Presentation on theme: "Lineages and Stem Cells: B-cell development. The Circulatory System The circulatory system consists of the heart (to pump blood),the blood vessels (to."— Presentation transcript:
Lineages and Stem Cells: B-cell development
The Circulatory System The circulatory system consists of the heart (to pump blood),the blood vessels (to transport blood) and the blood itself. All of these must develop concurrently in the early embryo to allow a functioning circulatory system
What is blood? Mammalian blood is 45% red blood cells, 1% white blood cells and the remainder is plasma (the liquid portion containing various dissolved proteins).
Why do we need blood cells? 1.) Red blood cells carry oxygen to tissues and carbon dioxide to lungs (or to the placenta prior to birth) 2.) Platelets are crucial for blood clotting, which prevents excess bleeding if there is a breach in the integrity of a blood vessel 3.) White blood cells fight infection. The first two functions need to be peformed at an early stage of embryonic development (as soon as blood vessels form), but the last one is only needed mainly after birth. So not all blood cell types are produced at the same time in the embryo
Early human (before 16 days gestation) and mouse embryos (before 7 days gestation) do not have blood. Instead the embryo obtains all the required nutrients and oxygen from simple diffusion. Waste products also diffuse out of the embryo into the mother’s circulation. Once the embryo reaches a large enough size, simple diffusion is not sufficient to bring nutrients or remove waste products necessitating the development of a circulatory system and blood. When is blood first made in an embryo? 12 days7 days8 days5 days6 days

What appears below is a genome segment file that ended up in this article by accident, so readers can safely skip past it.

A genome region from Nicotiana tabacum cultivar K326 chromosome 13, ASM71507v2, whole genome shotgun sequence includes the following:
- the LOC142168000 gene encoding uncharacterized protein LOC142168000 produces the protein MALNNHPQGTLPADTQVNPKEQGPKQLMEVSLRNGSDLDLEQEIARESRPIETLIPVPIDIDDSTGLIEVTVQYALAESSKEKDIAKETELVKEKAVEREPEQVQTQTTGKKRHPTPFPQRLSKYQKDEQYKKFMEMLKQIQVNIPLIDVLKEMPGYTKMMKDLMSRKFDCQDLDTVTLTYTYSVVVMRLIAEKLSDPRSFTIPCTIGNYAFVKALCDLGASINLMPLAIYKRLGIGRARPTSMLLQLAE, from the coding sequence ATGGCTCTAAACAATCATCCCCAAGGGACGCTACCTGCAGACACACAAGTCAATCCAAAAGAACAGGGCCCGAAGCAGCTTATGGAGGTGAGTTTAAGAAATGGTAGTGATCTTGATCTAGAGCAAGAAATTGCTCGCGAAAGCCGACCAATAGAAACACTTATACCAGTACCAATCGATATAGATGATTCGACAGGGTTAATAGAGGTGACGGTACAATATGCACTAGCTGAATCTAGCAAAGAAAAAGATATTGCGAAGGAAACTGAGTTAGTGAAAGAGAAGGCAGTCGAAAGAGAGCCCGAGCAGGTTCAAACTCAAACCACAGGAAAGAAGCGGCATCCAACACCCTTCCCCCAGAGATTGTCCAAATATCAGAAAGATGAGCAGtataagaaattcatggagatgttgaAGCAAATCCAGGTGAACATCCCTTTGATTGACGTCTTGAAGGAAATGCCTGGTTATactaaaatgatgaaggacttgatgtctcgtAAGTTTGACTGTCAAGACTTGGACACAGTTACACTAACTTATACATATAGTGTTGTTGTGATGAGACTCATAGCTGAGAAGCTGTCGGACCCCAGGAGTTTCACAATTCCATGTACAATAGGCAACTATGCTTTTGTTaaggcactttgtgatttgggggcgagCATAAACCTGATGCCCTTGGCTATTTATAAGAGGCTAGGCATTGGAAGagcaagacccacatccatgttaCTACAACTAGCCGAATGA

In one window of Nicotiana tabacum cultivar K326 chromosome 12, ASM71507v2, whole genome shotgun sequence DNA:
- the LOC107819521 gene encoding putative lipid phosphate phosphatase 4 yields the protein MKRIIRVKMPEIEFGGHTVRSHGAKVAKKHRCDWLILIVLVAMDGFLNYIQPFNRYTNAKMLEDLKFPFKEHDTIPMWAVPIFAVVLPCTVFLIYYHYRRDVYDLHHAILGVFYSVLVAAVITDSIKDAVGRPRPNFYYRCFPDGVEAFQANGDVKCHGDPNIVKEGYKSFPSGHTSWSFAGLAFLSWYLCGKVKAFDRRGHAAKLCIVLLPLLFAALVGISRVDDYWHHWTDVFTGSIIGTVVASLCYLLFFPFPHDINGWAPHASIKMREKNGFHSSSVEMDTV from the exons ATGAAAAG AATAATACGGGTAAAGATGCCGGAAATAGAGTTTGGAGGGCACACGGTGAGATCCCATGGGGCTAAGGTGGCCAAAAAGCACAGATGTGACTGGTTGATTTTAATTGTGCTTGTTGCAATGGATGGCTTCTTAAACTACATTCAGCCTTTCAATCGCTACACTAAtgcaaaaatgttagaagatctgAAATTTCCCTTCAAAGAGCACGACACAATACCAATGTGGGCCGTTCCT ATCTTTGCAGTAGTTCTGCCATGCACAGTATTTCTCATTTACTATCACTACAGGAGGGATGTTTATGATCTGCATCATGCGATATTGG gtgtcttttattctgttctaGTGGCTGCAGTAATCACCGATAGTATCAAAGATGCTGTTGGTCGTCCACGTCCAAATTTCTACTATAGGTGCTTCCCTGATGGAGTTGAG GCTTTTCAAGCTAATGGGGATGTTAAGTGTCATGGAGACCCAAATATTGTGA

Hematopoiesis Hematopoiesis means forming blood Hematopoiesis has discrete stages in embryonic development In mammals, blood cell development takes place in four main organs - yolk sac, placenta, fetal liver and bone marrow and two discrete stages - primitive and definitive
Places of Hematopoiesis Note: The AGM is part of the early embryonic body, described later
Primitive Versus Definitive Erythropoiesis Primitive erythropoiesis – Red blood cells have nuclei Definitive erythropoiesis Red blood cells DO NOT have nuclei Primitive erythropoiesis occurs in early embryos Definitive erythropoiesis occurs in later embryos and adults